Expert Testifies That Google Swung Millions of Votes in 2016, Will Again in 2020

An expert on Google testified in a judiciary hearing in front of Ted Cruz and other, about how the top search engine company manipulated millions of votes in favor of Hillary Clinton during the 2016 election. Dr. Robert Epstein, who supported Clinton, feels sure that Google can and will influence voters again in 2020:

At the Senate Judiciary Committee hearing on “Google and Censorship through Search Engines,” Dr. Epstein explained that Google impacted at least 2.6 million votes to Democratic candidate Hillary Clinton, “through bias and search results.” He stressed that the 2.6 million estimate was on the low end of a range that he believes could have been as many as 10.4 million votes.

He then explained how Google manipulated it’s users through a variety of techniques that he labeled the “search engine manipulation effect”, “the search suggestion effect”, “the answer bot effect” among others.

As an example, Google, Facebook or Twitter could send voting reminders to Democrats but not Republican voters on election day. There would be no way to know if the company was do so and it would cost their owners nothing financially to do so.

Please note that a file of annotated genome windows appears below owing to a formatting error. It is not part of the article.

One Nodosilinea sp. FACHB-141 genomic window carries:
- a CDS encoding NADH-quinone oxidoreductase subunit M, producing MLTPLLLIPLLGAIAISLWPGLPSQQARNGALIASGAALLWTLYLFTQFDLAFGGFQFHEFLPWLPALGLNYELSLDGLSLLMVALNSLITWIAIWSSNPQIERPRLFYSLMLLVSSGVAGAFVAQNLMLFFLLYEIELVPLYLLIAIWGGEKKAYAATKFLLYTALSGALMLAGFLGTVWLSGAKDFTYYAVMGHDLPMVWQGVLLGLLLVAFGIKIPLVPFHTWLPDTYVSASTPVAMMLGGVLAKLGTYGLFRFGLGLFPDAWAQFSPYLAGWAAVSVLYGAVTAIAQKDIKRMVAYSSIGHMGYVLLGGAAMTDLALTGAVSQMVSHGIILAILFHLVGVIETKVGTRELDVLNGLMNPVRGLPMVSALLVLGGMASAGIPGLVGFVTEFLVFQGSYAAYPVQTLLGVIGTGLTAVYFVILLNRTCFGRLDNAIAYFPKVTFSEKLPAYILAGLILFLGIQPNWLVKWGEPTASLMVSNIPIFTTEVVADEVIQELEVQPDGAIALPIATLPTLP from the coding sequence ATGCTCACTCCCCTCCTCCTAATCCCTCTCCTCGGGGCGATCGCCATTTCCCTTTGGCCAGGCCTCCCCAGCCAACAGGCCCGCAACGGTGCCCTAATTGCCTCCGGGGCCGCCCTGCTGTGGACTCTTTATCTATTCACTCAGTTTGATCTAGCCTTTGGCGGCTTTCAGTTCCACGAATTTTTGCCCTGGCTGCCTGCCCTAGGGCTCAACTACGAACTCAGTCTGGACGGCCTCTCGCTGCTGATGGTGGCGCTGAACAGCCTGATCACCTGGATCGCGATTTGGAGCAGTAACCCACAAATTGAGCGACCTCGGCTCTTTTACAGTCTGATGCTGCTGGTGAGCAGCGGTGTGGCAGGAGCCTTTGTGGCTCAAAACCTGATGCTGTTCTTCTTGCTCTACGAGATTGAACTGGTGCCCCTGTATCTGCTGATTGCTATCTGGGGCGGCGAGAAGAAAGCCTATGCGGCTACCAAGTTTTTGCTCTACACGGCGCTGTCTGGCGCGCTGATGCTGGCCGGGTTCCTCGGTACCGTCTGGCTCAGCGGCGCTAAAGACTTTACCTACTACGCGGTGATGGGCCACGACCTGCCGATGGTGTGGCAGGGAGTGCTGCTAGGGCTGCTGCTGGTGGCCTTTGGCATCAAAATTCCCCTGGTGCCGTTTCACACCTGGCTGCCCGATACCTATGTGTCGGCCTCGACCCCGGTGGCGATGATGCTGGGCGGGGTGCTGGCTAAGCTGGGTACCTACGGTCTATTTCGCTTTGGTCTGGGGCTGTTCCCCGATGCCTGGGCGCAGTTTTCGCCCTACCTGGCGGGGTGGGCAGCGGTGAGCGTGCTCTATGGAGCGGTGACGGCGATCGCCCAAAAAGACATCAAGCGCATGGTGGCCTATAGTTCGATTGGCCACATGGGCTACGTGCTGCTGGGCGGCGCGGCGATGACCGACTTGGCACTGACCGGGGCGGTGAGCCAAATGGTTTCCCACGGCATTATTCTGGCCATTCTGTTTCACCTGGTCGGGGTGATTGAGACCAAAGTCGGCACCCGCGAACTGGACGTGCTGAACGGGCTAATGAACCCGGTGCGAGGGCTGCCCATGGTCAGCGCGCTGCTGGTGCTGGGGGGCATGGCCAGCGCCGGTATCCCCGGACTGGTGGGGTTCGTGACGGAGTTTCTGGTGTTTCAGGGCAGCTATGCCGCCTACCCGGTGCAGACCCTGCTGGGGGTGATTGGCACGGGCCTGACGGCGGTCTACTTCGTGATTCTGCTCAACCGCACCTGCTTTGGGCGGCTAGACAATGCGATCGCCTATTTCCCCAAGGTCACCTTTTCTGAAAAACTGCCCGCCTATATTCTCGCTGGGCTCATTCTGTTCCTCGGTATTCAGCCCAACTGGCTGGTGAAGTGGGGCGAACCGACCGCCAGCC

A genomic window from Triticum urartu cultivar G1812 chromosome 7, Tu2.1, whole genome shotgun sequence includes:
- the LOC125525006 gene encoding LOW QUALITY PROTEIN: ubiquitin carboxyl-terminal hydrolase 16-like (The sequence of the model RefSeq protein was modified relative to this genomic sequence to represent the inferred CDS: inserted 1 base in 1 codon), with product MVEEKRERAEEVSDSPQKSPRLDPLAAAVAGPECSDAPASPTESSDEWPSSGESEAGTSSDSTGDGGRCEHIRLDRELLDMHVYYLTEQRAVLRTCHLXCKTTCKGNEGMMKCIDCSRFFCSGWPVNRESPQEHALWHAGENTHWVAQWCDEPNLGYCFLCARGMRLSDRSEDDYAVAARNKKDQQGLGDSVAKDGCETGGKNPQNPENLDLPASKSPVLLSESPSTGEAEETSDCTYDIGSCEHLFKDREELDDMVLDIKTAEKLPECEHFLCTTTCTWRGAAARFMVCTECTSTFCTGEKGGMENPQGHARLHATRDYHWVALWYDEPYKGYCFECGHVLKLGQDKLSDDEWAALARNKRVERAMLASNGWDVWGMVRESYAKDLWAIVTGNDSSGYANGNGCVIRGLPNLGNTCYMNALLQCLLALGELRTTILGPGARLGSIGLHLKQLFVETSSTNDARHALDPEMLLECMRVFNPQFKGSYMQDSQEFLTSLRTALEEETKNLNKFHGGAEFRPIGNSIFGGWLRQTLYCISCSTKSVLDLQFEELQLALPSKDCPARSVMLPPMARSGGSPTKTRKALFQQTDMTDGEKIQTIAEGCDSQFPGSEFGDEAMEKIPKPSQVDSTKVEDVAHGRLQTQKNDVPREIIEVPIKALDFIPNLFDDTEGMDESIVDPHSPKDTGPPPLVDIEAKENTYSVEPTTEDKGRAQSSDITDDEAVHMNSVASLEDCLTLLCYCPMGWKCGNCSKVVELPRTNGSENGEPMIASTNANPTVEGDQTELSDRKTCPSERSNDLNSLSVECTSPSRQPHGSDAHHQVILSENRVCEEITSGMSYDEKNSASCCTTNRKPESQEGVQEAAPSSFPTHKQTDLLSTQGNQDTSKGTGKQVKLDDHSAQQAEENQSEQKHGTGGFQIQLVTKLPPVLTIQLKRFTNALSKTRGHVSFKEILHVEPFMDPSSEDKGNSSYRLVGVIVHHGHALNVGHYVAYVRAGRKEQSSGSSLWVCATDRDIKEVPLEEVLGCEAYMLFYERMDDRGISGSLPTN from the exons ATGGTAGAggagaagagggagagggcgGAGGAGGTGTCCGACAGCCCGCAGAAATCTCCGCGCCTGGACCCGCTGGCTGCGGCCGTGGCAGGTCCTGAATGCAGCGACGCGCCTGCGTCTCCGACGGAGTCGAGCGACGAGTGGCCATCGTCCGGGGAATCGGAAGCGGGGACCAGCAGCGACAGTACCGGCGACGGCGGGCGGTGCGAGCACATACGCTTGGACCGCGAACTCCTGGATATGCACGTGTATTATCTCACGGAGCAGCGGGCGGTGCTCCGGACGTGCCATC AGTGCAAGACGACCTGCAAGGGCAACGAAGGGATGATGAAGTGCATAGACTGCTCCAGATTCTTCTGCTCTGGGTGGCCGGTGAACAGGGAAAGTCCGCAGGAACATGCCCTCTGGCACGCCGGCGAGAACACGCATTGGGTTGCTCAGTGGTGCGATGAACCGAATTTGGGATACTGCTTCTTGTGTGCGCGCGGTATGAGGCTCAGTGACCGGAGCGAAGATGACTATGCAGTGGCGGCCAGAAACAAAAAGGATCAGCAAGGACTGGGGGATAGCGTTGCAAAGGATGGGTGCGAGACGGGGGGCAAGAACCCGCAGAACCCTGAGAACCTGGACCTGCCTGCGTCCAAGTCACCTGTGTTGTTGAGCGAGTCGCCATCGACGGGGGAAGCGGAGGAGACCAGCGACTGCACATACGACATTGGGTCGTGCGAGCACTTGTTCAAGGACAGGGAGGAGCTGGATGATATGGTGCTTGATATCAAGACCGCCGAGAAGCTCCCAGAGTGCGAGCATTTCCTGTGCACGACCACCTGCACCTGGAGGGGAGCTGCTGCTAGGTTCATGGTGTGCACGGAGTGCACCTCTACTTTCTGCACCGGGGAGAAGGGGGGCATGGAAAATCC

Epstein warned the committee:

In 2020, you can bet that all of these companies are going to go all out, and the methods they are using are invisible, they’re subliminal, they are more powerful than most any effects I’ve ever seen in behavioral sciences and I’ve been in behavioral sciences for almost 40 years. 

Google’s parent company, Alphabet, was Hillary Clinton’s largest corporate supporter during the 2016 campaign cycle. According to OpenSecrets.org, Alphabet donated $1.6 million to Clinton’s campaign.

Cruz voiced his concerns about Big Tech, saying:

We have no way of knowing if Google or Facebook or Twitter sends things to Democrats or Republicans or how they bias it because its a black box with no transparency or accountability whatsoever.

Epstein warned suggested that Googles search index needed to be made public, which would make its rank and order information more transparent. 

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